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This March, the 11th Annual World Cargo Symposium will take place in Abu Dhabi. With one of this year’s themes - Cargo Facility of the Future - the conference will cover some exciting topics, ranging from the future role of cargo facilities to how technologies like wearables and augmented reality can transform the industry.

It may sound like something out of a sci-fi novel, but these technological advancements represent a major leap forward for the industry. Air cargo carriers are already innovating their processes to accommodate this new technology, while others are still experimenting with how to best implement them.  

Which technologies fit best with air cargo? What steps have some carriers already taken? Today we’re going to examine these questions and see what the future can hold for air cargo facilities.

Today’s Air Cargo Facilities Preparing for Tomorrow

Overall, a few trends have emerged that you should look out for, including:

  • Intelligent warehousing

  • Flexibility for e-commerce shippers

  • Using data to drive decision-making

It’s important to note that air cargo carriers can’t accomplish these goals alone: they must continue to work with airports to ensure both parties can benefit from this next-gen technology.

Company Spotlight: Finnair

Last summer, Finnair selected HUB Logistics as the terminal operator for its upcoming Cool Nordic hub (a.k.a. COOL terminal). The hub, set to open this May at Helsinki airport, is a great example of how technology can create a tailored air cargo experience.

The COOL terminal includes two temperature-controlled zones, one for pharmaceuticals and the other for perishables, and is part of a larger cargo facility that includes a 269,000 square foot handling area for general cargo.

From a technological standpoint, the facility will rely on storage automation systems for cargo flows, transit traffic in particular. All company elements, from airport transfers to forklifts, will be managed within a single product management system for maximum efficiency.

Company Spotlight: Air France-KLM Cargo

While Finnair’s air cargo facility is still a few months from opening its doors, last August Air France-KLM Cargo opened a new facility at JFK International Airport in New York City. The new facility can handle all types cargo, from live animals to pharmaceuticals.

Similar to the COOL terminal, this facility includes cool-chain storage areas. The facility’s strongroom is used for valuable cargo, while the ARK area offers boarding and veterinary services for live animals.

The above examples share one thing in common: despite their larger sizes, they’re all designed to increase efficiency while also handling larger shipment volumes. In other words, our society is becoming more reliant on customized and speedy delivery services. Air cargo facilities need to address both these issues to remain competitive.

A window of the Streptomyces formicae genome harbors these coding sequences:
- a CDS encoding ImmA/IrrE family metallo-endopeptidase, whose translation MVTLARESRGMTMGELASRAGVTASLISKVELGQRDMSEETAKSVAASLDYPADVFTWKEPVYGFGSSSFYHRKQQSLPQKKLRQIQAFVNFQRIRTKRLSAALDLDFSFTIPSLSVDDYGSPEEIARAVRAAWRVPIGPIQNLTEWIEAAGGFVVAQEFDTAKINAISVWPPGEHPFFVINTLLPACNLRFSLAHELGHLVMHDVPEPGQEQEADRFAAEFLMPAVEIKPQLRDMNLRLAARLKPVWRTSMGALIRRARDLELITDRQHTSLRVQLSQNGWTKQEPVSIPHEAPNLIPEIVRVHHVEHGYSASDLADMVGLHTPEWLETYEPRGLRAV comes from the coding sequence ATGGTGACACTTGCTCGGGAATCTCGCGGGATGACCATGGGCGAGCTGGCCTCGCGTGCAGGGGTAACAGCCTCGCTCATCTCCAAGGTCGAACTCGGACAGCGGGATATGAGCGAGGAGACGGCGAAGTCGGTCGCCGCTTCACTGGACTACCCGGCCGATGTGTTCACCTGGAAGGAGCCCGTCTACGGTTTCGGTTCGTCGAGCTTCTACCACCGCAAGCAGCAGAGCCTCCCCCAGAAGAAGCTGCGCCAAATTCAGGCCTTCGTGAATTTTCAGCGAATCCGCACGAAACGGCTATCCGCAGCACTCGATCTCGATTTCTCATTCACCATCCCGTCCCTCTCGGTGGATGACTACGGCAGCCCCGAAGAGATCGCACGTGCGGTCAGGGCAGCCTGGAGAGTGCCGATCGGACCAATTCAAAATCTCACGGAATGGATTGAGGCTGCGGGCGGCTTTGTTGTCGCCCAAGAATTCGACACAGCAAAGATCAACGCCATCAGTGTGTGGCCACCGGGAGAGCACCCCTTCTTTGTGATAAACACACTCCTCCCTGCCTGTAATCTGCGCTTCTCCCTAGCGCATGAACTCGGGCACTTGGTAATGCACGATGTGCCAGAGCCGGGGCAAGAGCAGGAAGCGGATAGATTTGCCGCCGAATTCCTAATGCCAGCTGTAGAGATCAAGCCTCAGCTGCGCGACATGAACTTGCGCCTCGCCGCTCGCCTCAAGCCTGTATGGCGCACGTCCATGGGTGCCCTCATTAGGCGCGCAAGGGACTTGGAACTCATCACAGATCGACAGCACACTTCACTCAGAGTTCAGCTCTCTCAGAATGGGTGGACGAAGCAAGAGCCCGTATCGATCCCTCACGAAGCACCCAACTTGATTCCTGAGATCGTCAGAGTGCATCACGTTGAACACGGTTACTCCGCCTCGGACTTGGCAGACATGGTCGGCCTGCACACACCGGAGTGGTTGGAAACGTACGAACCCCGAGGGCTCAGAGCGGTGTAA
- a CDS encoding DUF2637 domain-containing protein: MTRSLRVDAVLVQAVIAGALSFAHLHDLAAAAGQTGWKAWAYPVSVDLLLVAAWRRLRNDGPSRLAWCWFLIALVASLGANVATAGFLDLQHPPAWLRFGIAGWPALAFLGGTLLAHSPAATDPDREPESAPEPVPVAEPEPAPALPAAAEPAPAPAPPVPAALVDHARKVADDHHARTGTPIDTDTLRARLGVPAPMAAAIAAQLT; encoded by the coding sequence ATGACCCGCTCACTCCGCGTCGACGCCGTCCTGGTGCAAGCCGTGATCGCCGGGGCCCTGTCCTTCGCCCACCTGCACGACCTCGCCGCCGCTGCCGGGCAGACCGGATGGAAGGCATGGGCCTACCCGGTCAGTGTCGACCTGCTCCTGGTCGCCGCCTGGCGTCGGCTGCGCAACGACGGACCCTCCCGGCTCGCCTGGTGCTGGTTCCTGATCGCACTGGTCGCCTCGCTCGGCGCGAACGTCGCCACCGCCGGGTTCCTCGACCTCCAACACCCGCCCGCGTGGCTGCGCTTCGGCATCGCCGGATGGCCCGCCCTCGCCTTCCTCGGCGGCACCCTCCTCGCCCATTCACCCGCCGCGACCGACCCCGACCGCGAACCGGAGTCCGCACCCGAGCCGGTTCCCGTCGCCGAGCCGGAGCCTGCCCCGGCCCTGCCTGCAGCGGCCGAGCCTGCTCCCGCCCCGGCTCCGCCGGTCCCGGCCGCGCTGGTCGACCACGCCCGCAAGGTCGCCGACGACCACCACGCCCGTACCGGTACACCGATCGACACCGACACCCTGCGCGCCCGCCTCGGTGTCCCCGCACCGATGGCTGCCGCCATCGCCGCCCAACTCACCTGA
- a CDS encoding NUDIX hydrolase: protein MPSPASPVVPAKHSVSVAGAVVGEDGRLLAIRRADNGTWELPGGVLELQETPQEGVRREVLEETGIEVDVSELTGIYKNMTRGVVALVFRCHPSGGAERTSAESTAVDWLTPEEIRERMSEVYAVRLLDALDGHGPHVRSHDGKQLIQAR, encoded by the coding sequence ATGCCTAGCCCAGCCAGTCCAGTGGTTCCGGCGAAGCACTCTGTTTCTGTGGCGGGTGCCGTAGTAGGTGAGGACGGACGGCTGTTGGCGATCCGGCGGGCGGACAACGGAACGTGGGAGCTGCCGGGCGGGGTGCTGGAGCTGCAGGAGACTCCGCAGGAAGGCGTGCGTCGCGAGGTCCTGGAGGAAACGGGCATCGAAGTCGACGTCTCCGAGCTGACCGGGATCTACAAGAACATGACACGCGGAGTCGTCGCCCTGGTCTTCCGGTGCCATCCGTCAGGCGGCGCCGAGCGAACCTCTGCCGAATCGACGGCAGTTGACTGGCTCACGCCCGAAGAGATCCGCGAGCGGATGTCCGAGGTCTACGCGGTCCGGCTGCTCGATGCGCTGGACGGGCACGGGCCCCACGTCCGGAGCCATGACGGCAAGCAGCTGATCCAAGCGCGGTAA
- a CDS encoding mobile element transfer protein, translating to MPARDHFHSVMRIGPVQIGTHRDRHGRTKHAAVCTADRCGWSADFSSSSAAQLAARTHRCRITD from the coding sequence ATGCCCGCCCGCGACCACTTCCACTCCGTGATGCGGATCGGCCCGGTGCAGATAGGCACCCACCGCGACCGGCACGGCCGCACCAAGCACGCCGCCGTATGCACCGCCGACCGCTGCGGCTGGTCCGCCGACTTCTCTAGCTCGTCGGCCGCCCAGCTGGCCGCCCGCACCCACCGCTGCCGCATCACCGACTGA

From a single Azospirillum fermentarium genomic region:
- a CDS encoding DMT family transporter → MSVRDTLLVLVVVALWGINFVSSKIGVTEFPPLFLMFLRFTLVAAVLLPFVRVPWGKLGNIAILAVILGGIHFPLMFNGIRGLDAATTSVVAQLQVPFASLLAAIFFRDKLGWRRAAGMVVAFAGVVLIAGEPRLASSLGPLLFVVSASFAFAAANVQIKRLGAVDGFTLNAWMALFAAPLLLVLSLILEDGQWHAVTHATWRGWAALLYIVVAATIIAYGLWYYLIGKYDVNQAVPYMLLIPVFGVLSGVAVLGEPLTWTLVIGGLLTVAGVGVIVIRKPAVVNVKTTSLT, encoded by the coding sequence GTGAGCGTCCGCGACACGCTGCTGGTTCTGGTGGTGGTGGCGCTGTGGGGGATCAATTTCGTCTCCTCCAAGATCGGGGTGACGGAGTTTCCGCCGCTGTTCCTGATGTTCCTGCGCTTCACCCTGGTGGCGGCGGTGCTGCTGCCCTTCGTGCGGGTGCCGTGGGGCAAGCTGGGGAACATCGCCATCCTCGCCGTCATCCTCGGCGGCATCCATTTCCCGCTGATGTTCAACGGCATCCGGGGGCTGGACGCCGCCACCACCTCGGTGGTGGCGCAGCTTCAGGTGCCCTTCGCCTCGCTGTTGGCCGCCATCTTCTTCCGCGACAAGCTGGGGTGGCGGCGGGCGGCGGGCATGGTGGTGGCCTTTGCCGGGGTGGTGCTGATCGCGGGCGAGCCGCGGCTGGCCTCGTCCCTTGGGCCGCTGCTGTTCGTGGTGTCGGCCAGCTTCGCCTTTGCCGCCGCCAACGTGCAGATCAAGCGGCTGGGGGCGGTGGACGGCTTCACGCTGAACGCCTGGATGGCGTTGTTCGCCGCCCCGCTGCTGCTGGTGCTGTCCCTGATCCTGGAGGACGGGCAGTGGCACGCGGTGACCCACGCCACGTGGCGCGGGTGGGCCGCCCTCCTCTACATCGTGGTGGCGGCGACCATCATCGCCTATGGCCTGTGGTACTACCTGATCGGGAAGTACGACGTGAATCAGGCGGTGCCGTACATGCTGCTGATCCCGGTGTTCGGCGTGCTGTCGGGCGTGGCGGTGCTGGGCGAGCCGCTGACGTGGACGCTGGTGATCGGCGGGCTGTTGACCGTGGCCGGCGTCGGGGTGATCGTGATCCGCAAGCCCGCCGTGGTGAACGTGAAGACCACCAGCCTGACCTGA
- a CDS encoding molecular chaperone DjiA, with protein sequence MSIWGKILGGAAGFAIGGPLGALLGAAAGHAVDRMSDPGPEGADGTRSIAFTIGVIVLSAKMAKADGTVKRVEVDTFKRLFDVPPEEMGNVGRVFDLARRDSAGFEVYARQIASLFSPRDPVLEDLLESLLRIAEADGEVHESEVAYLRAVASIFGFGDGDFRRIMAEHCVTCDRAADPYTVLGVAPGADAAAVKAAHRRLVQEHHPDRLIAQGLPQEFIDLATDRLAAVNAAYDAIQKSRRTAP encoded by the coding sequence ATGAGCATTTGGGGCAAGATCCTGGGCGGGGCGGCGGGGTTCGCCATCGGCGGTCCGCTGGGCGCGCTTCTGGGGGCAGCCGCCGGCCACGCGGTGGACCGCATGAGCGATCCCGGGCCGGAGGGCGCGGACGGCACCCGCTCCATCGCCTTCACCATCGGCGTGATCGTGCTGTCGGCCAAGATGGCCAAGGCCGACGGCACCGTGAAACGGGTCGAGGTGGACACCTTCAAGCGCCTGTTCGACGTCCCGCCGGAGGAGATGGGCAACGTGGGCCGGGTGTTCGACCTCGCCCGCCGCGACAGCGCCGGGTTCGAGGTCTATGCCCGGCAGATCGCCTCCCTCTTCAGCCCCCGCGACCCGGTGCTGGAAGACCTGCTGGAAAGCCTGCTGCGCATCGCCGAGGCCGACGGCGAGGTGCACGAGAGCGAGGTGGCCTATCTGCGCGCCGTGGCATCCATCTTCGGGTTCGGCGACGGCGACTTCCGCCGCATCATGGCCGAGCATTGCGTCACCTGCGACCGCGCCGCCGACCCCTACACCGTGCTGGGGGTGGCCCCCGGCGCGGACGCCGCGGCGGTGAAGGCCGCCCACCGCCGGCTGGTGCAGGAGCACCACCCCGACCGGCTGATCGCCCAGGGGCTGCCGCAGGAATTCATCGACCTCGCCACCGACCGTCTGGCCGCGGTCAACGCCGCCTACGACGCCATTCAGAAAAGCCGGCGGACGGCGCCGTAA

How Technology is Increasing Visibility

The entire air cargo industry is shifting because of increasing visibility that’s available due to newer technologies. In particular, the Internet of Things (IoT) involves devices that are able to communicate to each other and provide detailed data unlike ever before. How can air cargo leverage the IoT for the future?

Company Spotlight: Air Canada

In many ways, air cargo carriers have already started looking ahead, including Air Canada. The carrier deployed integrated humidity and temperature RFID sensors in its air cargo shipments.

Born out of the need to streamline labeling between shippers, improve the customer experience, and increase efficiency, RFID sensors have helped Air Canada in many areas. Employees no longer have to handwrite eight-digit codes for every item shipped. In facilities where RFID tracking tools aren’t available, added barcodes are used to keep shipment processing moving smoothly.

RFID sensors capture temperature and humidity information to make it easier for shippers to identify one-time issues or trends along certain routes. For routes more prone to issues, Air Canada can either add provisions or change the route. In both cases, the customer benefits from increased efficiency and the company benefits from reduced accident costs.

Simply put, the data provided by these sensors make for better decision-making. Automation and efficiency are important to cargo carriers, and it’s the data that makes them so.

Of course, streamlined system management and increased visibility are only a couple options in store for the industry’s future. Let’s look at augmented reality (AR), for example. While AR is mostly focused on gaming, there’s potential for air cargo to enhance their supply chains. Imagine heads-up displays where employees can see appropriate loading instructions for each package.

Approaching Air Cargo’s Future

Yes, technology will be what shapes the industry’s future, but only because we still have problems we want to be solved. Customers want packages delivered as fast as possible. Businesses want visibility into every item in every shipment. It’s from this point of view that we should always start the discussion about the future of air cargo. Only then can we create leverage tomorrow’s technology in the best ways possible. There’s no reason not to be optimistic about the future of our industry.


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